• RJ Scroller 2016 935x406 3

  • FLYING Scroller 2016 935x406 3

  • vaopera scroller935x406-1415AnnualFund

  • vaopera scroller935x406-1415EdTours

Connect With Us

module 1516 SponsorList p1

module 1516 SponsorList p2 module 1516 SponsorList p3 module 1516 SponsorList p4
module 1516 SponsorList p5 module 1516 SponsorList p6 module 1516 SponsorList p7
module 1516 SponsorList p8 module 1516 SponsorList p9 module 1516 SponsorList p10
module 1516 SponsorList p11NEW module 1516 SponsorList p12NEW

Foundation  Government Support
Corporate Support
Individual Giving

Just as daylight saving time went off and left us in the dark, and grim superstorm damage led the news for days, Virginia Opera brought us the welcome lightness and good cheer of their current production of Die Fledermaus at the Harrison Opera House November 10. It really is not to be missed!

Sung in English (and with nice, crisp diction), the story of an elaborate revenge prank sailed along from hilarity to hilarity. From overture to final curtain, it was a flat-out triumph for stage director Dorothy Danner, who recreated what she calls “the giddy atmosphere of Strauss’s Vienna” and “the whirling euphoria of 1874.” Throughout, especially in the big second act scene at Count Orlovsky’s ball, with dancers and singers and supernumeraries (even a small shaggy dog) jammed together onstage, Danner created engaging movement and brilliant bits of stage “business,” all of which moved the plot along briskly, illuminated character and made the music arise naturally from the moment’s actions.

Danner was ably abetted by conductor Gary Thor Wedow, who led the orchestra of Virginia Symphony players at a breakneck pace without anything feeling rushed— quite a feat. Scenic designer Erhard Rom and lighting designer Eric Southern conspired with Danner to turn the orchestral overture into an integral part of the plot behind an attractive scrim, which set things up for the story to follow by showing—not just telling—how, after partying too heartily, Dr. Falke, costumed as a Fledermaus, a bat, had been abandoned on a park bench by his friend Eisenstein—to be discovered, to his horror, by park visitors.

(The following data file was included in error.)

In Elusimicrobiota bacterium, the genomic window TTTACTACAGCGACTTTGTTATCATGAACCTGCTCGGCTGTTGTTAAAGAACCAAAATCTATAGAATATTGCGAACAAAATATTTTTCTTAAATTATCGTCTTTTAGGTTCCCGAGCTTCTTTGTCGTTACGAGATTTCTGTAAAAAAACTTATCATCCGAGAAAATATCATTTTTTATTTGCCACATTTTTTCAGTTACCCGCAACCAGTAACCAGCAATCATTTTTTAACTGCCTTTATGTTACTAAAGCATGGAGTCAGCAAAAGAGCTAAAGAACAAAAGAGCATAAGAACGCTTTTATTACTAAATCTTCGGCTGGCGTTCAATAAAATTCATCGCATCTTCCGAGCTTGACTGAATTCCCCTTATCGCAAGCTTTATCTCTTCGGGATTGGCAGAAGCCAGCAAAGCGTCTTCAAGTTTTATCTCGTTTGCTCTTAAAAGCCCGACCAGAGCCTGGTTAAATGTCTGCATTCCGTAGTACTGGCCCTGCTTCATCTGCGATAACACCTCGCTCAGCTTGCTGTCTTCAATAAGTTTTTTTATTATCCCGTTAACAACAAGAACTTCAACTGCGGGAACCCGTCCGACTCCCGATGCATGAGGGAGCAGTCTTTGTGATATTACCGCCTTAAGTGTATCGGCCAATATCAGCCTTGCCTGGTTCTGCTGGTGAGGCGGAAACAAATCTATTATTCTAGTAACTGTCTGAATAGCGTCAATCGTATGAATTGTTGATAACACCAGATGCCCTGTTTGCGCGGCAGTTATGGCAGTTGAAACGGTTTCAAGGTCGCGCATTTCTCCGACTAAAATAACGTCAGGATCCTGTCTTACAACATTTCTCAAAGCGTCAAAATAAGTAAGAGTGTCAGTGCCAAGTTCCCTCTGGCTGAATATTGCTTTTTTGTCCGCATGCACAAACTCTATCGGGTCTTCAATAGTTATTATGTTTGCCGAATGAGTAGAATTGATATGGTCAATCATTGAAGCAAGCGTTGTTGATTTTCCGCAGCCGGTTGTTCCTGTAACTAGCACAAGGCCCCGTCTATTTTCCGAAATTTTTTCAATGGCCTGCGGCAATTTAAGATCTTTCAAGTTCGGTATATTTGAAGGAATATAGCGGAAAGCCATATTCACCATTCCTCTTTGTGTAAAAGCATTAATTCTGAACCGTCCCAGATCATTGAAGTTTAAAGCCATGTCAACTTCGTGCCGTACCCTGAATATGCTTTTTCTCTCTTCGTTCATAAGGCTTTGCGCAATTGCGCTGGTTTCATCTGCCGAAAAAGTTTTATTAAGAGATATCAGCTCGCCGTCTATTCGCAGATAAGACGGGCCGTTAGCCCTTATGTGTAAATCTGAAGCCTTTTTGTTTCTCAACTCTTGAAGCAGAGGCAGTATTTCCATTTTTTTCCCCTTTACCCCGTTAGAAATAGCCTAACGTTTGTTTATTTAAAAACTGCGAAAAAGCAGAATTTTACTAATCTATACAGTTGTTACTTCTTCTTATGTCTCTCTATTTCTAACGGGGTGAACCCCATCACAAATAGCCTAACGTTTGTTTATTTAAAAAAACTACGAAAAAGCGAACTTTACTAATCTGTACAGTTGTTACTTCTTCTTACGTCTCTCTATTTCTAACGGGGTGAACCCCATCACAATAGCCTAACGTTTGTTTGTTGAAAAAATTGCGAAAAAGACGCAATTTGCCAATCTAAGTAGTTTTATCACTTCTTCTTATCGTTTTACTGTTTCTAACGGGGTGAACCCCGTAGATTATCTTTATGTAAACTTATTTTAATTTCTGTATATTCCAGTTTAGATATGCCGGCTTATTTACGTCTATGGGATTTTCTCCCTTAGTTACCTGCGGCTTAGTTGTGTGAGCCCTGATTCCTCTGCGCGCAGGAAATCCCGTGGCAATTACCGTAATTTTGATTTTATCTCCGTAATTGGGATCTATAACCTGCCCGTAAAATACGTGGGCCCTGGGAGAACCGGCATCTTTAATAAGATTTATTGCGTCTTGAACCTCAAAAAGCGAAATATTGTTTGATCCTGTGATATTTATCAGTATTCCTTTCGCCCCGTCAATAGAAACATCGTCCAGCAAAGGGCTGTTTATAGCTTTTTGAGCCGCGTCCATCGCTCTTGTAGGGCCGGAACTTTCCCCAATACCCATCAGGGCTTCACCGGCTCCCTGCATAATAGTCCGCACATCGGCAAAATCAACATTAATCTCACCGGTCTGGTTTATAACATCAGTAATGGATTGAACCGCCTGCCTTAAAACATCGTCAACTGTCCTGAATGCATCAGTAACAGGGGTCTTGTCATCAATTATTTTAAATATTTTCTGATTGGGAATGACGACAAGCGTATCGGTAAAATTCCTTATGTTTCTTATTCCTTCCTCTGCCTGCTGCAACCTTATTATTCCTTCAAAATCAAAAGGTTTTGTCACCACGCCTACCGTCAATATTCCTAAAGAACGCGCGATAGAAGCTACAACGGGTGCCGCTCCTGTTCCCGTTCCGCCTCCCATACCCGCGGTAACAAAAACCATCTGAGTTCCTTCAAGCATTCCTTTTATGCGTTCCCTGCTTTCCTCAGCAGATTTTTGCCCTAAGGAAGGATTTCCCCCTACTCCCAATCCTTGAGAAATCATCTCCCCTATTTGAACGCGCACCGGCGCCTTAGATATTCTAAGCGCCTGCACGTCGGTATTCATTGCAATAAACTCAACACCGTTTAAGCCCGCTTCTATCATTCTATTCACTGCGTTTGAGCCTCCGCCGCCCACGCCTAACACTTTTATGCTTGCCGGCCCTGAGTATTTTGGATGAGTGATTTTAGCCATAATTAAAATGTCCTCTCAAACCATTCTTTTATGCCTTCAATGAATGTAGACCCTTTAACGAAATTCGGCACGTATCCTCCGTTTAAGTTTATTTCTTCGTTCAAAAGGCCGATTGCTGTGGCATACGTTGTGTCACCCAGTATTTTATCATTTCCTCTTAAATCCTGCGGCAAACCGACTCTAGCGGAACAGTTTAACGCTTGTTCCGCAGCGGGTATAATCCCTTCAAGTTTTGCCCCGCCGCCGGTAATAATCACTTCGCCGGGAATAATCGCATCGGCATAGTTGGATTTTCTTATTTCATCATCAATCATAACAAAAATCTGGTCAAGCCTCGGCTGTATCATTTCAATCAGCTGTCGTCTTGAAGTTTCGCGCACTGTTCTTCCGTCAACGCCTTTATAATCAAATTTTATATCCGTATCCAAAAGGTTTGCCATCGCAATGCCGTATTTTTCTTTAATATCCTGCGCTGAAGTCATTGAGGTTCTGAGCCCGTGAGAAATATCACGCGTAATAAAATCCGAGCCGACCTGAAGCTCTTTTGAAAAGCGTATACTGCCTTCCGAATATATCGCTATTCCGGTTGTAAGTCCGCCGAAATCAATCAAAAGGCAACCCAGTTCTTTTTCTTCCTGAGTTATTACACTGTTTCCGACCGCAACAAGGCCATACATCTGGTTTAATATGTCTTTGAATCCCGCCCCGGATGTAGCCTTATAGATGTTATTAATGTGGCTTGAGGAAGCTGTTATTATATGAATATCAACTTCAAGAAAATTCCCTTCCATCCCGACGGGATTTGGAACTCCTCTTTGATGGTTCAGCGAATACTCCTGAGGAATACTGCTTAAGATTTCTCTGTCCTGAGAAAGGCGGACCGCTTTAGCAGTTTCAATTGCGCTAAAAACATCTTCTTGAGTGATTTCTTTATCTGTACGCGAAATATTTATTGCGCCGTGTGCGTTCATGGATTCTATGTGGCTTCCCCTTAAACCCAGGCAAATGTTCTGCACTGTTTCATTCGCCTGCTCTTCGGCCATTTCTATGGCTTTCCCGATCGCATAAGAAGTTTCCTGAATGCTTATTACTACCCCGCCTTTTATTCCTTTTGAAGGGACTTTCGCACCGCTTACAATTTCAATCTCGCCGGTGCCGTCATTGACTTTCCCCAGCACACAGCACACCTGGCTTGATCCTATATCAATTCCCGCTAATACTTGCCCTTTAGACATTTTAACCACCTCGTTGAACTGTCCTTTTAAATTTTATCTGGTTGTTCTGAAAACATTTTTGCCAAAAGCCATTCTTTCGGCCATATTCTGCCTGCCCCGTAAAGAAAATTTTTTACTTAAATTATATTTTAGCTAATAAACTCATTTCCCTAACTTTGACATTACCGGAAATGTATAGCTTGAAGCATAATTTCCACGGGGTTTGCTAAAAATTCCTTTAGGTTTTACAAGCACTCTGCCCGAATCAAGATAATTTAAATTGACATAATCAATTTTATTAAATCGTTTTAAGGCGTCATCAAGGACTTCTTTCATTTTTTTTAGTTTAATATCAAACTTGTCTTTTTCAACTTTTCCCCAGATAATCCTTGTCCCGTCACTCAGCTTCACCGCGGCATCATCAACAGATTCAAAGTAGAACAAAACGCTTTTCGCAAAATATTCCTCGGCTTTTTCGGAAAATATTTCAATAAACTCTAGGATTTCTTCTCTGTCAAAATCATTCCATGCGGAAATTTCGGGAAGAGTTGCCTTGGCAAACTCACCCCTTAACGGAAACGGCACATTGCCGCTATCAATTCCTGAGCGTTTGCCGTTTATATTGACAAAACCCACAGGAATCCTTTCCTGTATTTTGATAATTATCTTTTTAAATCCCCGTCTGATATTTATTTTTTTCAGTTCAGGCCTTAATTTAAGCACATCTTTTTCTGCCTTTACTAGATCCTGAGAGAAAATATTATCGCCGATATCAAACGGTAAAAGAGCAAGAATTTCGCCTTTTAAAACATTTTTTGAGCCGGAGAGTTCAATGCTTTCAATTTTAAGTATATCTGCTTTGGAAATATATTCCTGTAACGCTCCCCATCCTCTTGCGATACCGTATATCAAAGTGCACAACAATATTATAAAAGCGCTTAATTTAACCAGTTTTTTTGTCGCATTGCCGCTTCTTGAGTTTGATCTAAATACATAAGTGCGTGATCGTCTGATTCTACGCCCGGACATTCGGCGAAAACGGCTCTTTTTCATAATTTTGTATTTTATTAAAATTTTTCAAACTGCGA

The cast was more than equal to the opera’s dash and daring. Christopher Burchett’s supple baritone and tall, elegant physique drew the audience into Dr. Falke’s complicated revenge plot. Baritone Philip Cutlip was delightful as Falke’s philandering friend Eisenstein. Eisenstein’s wife, Rosalinde, was ably sung by soprano Emily Pulley, who came into her own in the second act when she appeared at the ball as a masked Hungarian countess, singing the Csárdás with deep passion, and dancing with warmth, confidence and humor.

Pert, perky soprano Sarah Jane McMahon sang Rosalinde’s maid Adele cheerfully, with a bright, sure voice. As Rosalinde’s former operatic boyfriend, still pursuing her after her marriage, tenor Ryan MacPherson easily tossed off bits of arias from a variety of operas, often from offstage, with little loss of power or tone.

Mezzo Abigail Nims had great fun with the trousers role of Orlovsky, the Russian count who is bored — B-O-R-I-N-K—by life. The diminutive Nims played the Count as a sort of spoiled brat; it worked. And Nims made the most of Orlovsky’s two big arias—“Chacun à son goût” (each to his own taste) and the rollicking champagne song.

Neil Ferreira was a hilarious Dr. Blind, Eisenstein’s bespectacled lawyer, who whips through a nifty near-Gilbert- and-Sullivan patter song. Bass-baritone Jake Gardner brought both gravitas and lightness to the role of Frank, the jail warden.

One must mention Grant Neale’s hilarious non-singing turn as Frosch, the drunken jailer, in the final act. He clambered over the scenery like an acrobat, tossing off bad puns, always reeling on the brink of disaster, but never quite getting there. That sort of physical comedy requires superb timing, not to mention stamina—and Neale was brilliant.

Well, the whole show was— light, fizzy and as intoxicating as the best champagne!

-- M.D. Ridge, WHRO

This review was originally broadcast on WHRO 90.3 FM’s “From the other side of the Footlights.”

The Latest

Female lead in Virginia Opera's "Romeo & Juliet" reflects on characters' ability to love

FriAMUTCE_February+0000RFebAMUTC_1C5

April Phillips Correspondent

Perhaps no love story has so captured the hearts of young and old across centuries like that of Romeo and Juliet. Since Shakespeare’s play was published in 1597, it has been read, performed, adapted, and, in some cases, shamelessly copied.

With Valentine’s Day right around the corner, opera fans and hopeless romantics alike can celebrate with Virginia Opera’s production of one of the more-beloved adaptations of the story, Charles Gounod’s 1867 French opera. “Romeo & Juliet” returns to Hampton Roads today.

Fairfax: Sweet Dreams to Entice “Romeo and Juliet” at the George Mason University Center for the Arts.

ThuAMUTCE_February+0000RFebAMUTC_1C5

By David Siegel

Fall in love again this Valentine’s weekend with “Romeo and Juliet.” The ultimate in passionate romance and profound love in the face of adversity “will transfix audiences, this time as a moving opera,” said Bernard Uzon, director, Virginia Opera’s “Romeo and Juliet” soon at the George Mason University Center for the Arts. The production is a major collaboration between Virginia Opera and Opera Carolina.

Virginia Opera Brings “Romeo & Juliet” to Norfolk

TueAMUTCE_February+0000RFebAMUTC_1C5

Posted: February 1, 2016 By Virginia Opera

Virginia Opera, The Official Opera Company of the Commonwealth of Virginia, is proud to present “Romeo & Juliet,” a new level of artistic collaboration with our partner in this production, Opera Carolina.